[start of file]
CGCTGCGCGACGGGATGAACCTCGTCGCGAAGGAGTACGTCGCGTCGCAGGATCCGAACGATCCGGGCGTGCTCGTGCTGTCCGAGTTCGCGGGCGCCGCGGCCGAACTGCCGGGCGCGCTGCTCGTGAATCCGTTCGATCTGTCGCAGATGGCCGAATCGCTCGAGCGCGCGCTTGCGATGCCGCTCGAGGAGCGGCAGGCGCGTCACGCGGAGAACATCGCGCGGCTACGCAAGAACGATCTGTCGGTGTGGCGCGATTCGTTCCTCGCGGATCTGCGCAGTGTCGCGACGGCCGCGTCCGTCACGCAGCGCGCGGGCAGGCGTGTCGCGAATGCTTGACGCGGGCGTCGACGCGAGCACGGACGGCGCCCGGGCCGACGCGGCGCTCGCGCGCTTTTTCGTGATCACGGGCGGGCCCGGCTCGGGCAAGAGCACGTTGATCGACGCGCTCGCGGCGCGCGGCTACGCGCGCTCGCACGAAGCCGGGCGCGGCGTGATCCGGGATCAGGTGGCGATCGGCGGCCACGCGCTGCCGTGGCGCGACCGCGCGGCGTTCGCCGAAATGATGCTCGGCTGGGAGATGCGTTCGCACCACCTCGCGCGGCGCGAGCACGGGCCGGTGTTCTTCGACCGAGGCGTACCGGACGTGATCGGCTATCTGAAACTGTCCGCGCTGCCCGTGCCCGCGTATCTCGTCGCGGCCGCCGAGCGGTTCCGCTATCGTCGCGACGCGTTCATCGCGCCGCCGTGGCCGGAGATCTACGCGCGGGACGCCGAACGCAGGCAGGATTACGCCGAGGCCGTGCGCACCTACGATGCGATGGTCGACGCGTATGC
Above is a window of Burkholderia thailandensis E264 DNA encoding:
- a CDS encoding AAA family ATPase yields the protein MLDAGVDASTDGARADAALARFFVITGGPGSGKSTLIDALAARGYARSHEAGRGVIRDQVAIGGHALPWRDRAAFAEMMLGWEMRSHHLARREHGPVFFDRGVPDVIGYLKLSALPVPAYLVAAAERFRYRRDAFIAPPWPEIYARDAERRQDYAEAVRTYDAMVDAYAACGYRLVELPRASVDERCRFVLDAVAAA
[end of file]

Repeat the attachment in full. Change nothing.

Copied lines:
CGCTGCGCGACGGGATGAACCTCGTCGCGAAGGAGTACGTCGCGTCGCAGGATCCGAACGATCCGGGCGTGCTCGTGCTGTCCGAGTTCGCGGGCGCCGCGGCCGAACTGCCGGGCGCGCTGCTCGTGAATCCGTTCGATCTGTCGCAGATGGCCGAATCGCTCGAGCGCGCGCTTGCGATGCCGCTCGAGGAGCGGCAGGCGCGTCACGCGGAGAACATCGCGCGGCTACGCAAGAACGATCTGTCGGTGTGGCGCGATTCGTTCCTCGCGGATCTGCGCAGTGTCGCGACGGCCGCGTCCGTCACGCAGCGCGCGGGCAGGCGTGTCGCGAATGCTTGACGCGGGCGTCGACGCGAGCACGGACGGCGCCCGGGCCGACGCGGCGCTCGCGCGCTTTTTCGTGATCACGGGCGGGCCCGGCTCGGGCAAGAGCACGTTGATCGACGCGCTCGCGGCGCGCGGCTACGCGCGCTCGCACGAAGCCGGGCGCGGCGTGATCCGGGATCAGGTGGCGATCGGCGGCCACGCGCTGCCGTGGCGCGACCGCGCGGCGTTCGCCGAAATGATGCTCGGCTGGGAGATGCGTTCGCACCACCTCGCGCGGCGCGAGCACGGGCCGGTGTTCTTCGACCGAGGCGTACCGGACGTGATCGGCTATCTGAAACTGTCCGCGCTGCCCGTGCCCGCGTATCTCGTCGCGGCCGCCGAGCGGTTCCGCTATCGTCGCGACGCGTTCATCGCGCCGCCGTGGCCGGAGATCTACGCGCGGGACGCCGAACGCAGGCAGGATTACGCCGAGGCCGTGCGCACCTACGATGCGATGGTCGACGCGTATGC
Above is a window of Burkholderia thailandensis E264 DNA encoding:
- a CDS encoding AAA family ATPase yields the protein MLDAGVDASTDGARADAALARFFVITGGPGSGKSTLIDALAARGYARSHEAGRGVIRDQVAIGGHALPWRDRAAFAEMMLGWEMRSHHLARREHGPVFFDRGVPDVIGYLKLSALPVPAYLVAAAERFRYRRDAFIAPPWPEIYARDAERRQDYAEAVRTYDAMVDAYAACGYRLVELPRASVDERCRFVLDAVAAA